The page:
Nonalcoholic fatty liver disease (NAFLD) occurs in patients without significant alcohol consumption and represents a clinico-histopathological entity with histological features that resemble alcohol-induced liver injury. We have used conditional gene targeting in hepatocytes to inactivate the pVHL-E3-ubiquitin ligase, which targets Hypoxia-Inducible-Factor (HIF) for degradation under normoxia. We have discovered that increased HIF activity alters fatty acid metabolism and results in the development of non-alcoholic fatty liver disease in mice. Hypoxia-Inducible Factor-1 and -2 (HIF-1 and HIF-2) are heterodimeric basic-loop-helix transcription factors and are key mediators of cellular adaptation to diminished oxygen supply. Our findings implicate HIF signaling, in particular signaling through HIF-2, in the development of fatty liver disease. In this grant application we propose in vivo and in vitro studies that make use of conditional gene targeting technology and transgenesis to investigate the role of HIF signaling in the regulation of fatty acid uptake, synthesis, beta-oxidation and secretion. Additional in vitro studies are proposed that specifically focus on selected HIF target genes to study their role in lipid metabolism under hypoxia.
In Aim 1 we carry out functional studies in VHL mutant mice, in Aim 2 we investigate the role of HIF activation early in the development of steatosis following acute inactivation of pVHL in the adult, and Aims 3 and 4 investigate the role of HIF-2 in a wild type genetic background with a focus on HIF-2 target genes relevant for the development of steatosis. The proposed studies are not only important for our understanding of basic HIF functions in lipid metabolism, but more importantly have direct clinical relevance. We provide a direct molecular link between hypoxic injury and fatty liver development and establish a novel role for the HIF pathway in the pathogenesis of NAFLD.
This grant application examines the role of low oxygen and signaling through Hypoxia-Inducible Factor (HIF) in the regulation of hepatic fatty acid metabolism. The proposal has relevance for all patients with non-alcoholic fatty liver disease, obesity, diabetes and those that suffer from cardio-pulmonary conditions resulting in chronically low blood oxygen levels.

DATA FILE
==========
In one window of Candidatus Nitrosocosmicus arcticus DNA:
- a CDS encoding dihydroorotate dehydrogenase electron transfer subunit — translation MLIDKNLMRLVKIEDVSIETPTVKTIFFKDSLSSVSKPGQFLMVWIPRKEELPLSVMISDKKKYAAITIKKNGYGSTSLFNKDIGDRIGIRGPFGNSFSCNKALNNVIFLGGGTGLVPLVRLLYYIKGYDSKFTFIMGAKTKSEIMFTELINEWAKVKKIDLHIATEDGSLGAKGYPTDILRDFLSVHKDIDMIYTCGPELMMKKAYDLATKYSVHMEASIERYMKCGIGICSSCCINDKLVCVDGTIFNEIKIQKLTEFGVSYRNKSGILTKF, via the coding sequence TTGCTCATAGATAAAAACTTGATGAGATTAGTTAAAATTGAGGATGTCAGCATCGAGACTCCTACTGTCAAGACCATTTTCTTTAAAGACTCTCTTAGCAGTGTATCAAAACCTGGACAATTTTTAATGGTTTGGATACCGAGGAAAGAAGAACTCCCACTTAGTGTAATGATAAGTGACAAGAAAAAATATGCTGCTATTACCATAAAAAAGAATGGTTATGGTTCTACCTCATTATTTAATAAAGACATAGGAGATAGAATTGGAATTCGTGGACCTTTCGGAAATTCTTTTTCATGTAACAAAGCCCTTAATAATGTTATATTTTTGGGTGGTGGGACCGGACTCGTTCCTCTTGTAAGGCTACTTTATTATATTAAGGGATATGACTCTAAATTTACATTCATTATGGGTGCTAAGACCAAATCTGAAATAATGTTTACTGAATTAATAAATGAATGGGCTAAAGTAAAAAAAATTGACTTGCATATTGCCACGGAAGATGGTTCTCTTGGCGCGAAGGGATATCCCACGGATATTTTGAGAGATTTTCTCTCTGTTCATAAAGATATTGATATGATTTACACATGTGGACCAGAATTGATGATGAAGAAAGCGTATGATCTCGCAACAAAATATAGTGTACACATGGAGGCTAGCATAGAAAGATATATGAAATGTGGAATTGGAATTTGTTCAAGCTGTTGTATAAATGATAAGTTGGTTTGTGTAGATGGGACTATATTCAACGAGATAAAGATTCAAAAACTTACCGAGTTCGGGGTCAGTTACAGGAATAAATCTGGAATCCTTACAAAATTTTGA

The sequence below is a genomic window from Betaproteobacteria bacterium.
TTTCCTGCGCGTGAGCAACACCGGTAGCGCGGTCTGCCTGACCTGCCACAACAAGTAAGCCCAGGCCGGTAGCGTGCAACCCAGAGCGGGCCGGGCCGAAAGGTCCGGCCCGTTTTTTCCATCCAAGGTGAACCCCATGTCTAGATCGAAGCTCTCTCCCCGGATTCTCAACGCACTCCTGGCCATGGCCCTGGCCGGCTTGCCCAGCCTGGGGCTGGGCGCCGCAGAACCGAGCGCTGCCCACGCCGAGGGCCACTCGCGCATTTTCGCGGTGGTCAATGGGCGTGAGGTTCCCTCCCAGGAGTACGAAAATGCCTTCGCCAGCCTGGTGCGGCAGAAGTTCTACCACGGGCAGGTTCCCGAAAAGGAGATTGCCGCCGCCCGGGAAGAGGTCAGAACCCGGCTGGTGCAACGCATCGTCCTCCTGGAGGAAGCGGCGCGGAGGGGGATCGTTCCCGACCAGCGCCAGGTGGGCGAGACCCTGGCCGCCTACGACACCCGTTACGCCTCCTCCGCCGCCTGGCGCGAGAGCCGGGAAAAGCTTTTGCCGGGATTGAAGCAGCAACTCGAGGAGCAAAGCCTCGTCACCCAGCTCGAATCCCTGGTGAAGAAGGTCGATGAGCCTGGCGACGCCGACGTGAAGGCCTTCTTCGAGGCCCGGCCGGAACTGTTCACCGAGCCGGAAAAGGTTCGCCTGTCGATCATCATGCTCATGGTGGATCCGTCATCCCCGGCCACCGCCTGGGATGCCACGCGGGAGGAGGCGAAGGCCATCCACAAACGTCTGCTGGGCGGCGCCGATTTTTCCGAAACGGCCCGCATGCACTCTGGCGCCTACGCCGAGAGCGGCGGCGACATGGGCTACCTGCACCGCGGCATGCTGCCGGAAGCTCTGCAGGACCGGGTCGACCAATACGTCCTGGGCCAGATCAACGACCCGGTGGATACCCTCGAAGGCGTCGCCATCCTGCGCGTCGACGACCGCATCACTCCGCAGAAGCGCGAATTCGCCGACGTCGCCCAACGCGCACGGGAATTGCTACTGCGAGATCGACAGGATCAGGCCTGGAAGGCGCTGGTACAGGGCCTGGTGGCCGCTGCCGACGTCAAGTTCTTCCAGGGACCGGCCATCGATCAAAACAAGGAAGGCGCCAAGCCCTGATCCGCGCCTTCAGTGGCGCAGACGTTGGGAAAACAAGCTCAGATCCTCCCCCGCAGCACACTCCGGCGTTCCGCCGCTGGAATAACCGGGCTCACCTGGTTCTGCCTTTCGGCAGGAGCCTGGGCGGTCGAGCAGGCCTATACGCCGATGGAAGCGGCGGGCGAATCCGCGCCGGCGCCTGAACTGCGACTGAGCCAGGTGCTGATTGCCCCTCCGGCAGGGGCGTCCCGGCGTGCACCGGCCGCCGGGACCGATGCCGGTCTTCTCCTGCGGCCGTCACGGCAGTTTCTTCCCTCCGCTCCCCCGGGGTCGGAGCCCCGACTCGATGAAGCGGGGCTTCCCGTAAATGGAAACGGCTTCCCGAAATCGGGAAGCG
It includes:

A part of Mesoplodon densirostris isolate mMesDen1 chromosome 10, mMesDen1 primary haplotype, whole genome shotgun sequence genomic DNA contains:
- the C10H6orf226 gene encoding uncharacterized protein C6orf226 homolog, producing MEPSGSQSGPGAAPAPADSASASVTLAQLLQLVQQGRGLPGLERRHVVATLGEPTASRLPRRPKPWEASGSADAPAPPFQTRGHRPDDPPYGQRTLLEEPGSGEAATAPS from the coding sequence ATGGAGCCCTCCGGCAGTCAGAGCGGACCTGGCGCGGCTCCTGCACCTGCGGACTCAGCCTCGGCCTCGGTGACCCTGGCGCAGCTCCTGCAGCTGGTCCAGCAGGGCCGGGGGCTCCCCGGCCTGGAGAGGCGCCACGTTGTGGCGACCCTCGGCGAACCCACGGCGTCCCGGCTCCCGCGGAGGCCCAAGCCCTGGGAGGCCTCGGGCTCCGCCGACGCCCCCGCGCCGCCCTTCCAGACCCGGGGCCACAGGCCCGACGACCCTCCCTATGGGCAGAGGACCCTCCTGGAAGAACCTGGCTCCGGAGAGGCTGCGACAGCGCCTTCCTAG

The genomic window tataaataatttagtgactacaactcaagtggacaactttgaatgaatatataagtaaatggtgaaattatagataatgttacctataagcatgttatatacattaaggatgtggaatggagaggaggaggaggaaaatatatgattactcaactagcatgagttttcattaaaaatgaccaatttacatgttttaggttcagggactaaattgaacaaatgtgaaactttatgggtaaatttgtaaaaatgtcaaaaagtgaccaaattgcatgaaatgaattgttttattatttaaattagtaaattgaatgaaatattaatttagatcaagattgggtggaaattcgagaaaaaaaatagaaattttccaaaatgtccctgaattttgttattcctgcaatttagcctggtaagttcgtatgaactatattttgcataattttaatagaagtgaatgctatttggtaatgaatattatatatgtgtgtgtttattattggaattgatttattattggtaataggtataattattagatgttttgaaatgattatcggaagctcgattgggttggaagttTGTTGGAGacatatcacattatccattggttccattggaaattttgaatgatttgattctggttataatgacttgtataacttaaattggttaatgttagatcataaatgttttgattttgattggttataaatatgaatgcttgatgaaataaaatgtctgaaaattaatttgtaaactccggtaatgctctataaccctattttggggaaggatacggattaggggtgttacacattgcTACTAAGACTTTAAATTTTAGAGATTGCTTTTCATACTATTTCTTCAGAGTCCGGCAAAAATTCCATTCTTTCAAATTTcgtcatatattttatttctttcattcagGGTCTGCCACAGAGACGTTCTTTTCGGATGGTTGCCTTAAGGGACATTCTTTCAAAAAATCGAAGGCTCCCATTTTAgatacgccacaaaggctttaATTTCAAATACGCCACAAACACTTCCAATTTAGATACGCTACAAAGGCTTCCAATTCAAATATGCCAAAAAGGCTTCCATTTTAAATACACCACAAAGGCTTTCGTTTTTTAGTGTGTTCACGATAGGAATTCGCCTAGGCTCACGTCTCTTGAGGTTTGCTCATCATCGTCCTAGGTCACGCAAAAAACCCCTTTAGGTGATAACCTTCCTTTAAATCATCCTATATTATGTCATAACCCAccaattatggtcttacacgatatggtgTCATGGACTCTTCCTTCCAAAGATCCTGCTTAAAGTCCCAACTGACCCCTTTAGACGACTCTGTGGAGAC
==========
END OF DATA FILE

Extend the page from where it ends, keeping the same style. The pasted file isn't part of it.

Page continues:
|Kobayashi, Hanako; Liu, Qingdu; Binns, Thomas C et al. (2016) Distinct subpopulations of FOXD1 stroma-derived cells regulate renal erythropoietin. J Clin Invest 126:1926-38|
|Kapitsinou, Pinelopi P; Rajendran, Ganeshkumar; Astleford, Lindsay et al. (2016) The Endothelial Prolyl-4-Hydroxylase Domain 2/Hypoxia-Inducible Factor 2 Axis Regulates Pulmonary Artery Pressure in Mice. Mol Cell Biol 36:1584-94|
|Urrutia, Andres A; Afzal, Aqeela; Nelson, Jacob et al. (2016) Prolyl-4-hydroxylase 2 and 3 coregulate murine erythropoietin in brain pericytes. Blood 128:2550-2560|
|Bryant, Andrew J; Carrick, Ryan P; McConaha, Melinda E et al. (2016) Endothelial HIF signaling regulates pulmonary fibrosis-associated pulmonary hypertension. Am J Physiol Lung Cell Mol Physiol 310:L249-62|
|Farsijani, Navid M; Liu, Qingdu; Kobayashi, Hanako et al. (2016) Renal epithelium regulates erythropoiesis via HIF-dependent suppression of erythropoietin. J Clin Invest 126:1425-37|
|Haase, Volker H (2015) A breath of fresh air for diabetic nephropathy. J Am Soc Nephrol 26:239-41|
|Kapitsinou, Pinelopi P; Haase, Volker H (2015) Molecular mechanisms of ischemic preconditioning in the kidney. Am J Physiol Renal Physiol 309:F821-34|
|Pastor-Soler, Núria M; Sutton, Timothy A; Mang, Henry E et al. (2015) Muc1 is protective during kidney ischemia-reperfusion injury. Am J Physiol Renal Physiol 308:F1452-62|
|Haase, Volker H (2015) Inflammation and hypoxia in the kidney: friends or foes? Kidney Int 88:213-5|
|Koury, Mark J; Haase, Volker H (2015) Anaemia in kidney disease: harnessing hypoxia responses for therapy. Nat Rev Nephrol 11:394-410|
Showing the most recent 10 out of 23 publications